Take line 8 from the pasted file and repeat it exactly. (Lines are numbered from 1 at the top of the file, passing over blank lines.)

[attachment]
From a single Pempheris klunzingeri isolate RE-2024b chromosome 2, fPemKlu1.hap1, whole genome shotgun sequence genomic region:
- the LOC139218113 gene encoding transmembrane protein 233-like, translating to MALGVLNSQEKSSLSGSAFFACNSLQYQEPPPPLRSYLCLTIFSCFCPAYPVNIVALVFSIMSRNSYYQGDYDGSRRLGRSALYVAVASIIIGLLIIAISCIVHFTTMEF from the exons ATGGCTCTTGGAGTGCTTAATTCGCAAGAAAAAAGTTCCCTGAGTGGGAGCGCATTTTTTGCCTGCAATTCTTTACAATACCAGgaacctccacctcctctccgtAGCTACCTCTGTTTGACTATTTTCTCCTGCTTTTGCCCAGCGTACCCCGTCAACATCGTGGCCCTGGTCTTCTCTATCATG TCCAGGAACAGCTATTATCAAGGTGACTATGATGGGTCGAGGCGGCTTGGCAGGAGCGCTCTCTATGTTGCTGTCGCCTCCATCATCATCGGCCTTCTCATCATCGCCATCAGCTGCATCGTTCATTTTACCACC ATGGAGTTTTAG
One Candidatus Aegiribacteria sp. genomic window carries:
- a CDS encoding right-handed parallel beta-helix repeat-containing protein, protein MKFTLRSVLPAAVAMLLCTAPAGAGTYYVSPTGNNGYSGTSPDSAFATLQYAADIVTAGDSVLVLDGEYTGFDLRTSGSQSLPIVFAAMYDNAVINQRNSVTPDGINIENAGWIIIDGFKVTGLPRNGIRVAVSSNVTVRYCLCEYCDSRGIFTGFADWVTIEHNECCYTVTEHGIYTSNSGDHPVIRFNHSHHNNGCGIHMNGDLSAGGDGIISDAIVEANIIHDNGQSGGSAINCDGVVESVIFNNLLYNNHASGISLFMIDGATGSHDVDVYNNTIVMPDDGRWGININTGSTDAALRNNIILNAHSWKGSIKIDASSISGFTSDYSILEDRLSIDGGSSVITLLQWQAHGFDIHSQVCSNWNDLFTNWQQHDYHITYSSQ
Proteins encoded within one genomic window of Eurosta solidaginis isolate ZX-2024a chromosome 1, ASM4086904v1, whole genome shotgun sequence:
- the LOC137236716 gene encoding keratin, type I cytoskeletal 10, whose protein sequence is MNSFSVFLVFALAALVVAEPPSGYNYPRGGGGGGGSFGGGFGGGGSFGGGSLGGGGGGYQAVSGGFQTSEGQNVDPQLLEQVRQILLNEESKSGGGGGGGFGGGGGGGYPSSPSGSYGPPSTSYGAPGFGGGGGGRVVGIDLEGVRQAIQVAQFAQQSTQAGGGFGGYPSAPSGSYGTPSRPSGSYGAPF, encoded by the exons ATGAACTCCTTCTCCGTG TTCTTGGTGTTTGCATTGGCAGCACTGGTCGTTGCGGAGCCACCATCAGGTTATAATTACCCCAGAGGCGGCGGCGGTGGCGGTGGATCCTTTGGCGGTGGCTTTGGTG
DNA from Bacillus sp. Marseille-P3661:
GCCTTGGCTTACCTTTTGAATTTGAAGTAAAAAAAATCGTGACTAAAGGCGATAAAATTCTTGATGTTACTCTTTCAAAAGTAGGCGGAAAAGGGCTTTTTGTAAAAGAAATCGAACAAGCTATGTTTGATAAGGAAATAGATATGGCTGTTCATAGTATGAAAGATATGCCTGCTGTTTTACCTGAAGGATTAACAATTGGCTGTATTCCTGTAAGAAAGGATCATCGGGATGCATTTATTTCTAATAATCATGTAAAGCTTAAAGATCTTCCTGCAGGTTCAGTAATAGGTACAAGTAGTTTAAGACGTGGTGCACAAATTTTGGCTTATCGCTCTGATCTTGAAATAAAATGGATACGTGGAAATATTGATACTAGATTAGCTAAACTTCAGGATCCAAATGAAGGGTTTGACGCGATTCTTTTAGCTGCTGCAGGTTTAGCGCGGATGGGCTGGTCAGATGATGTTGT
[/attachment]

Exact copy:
GCCTTGGCTTACCTTTTGAATTTGAAGTAAAAAAAATCGTGACTAAAGGCGATAAAATTCTTGATGTTACTCTTTCAAAAGTAGGCGGAAAAGGGCTTTTTGTAAAAGAAATCGAACAAGCTATGTTTGATAAGGAAATAGATATGGCTGTTCATAGTATGAAAGATATGCCTGCTGTTTTACCTGAAGGATTAACAATTGGCTGTATTCCTGTAAGAAAGGATCATCGGGATGCATTTATTTCTAATAATCATGTAAAGCTTAAAGATCTTCCTGCAGGTTCAGTAATAGGTACAAGTAGTTTAAGACGTGGTGCACAAATTTTGGCTTATCGCTCTGATCTTGAAATAAAATGGATACGTGGAAATATTGATACTAGATTAGCTAAACTTCAGGATCCAAATGAAGGGTTTGACGCGATTCTTTTAGCTGCTGCAGGTTTAGCGCGGATGGGCTGGTCAGATGATGTTGT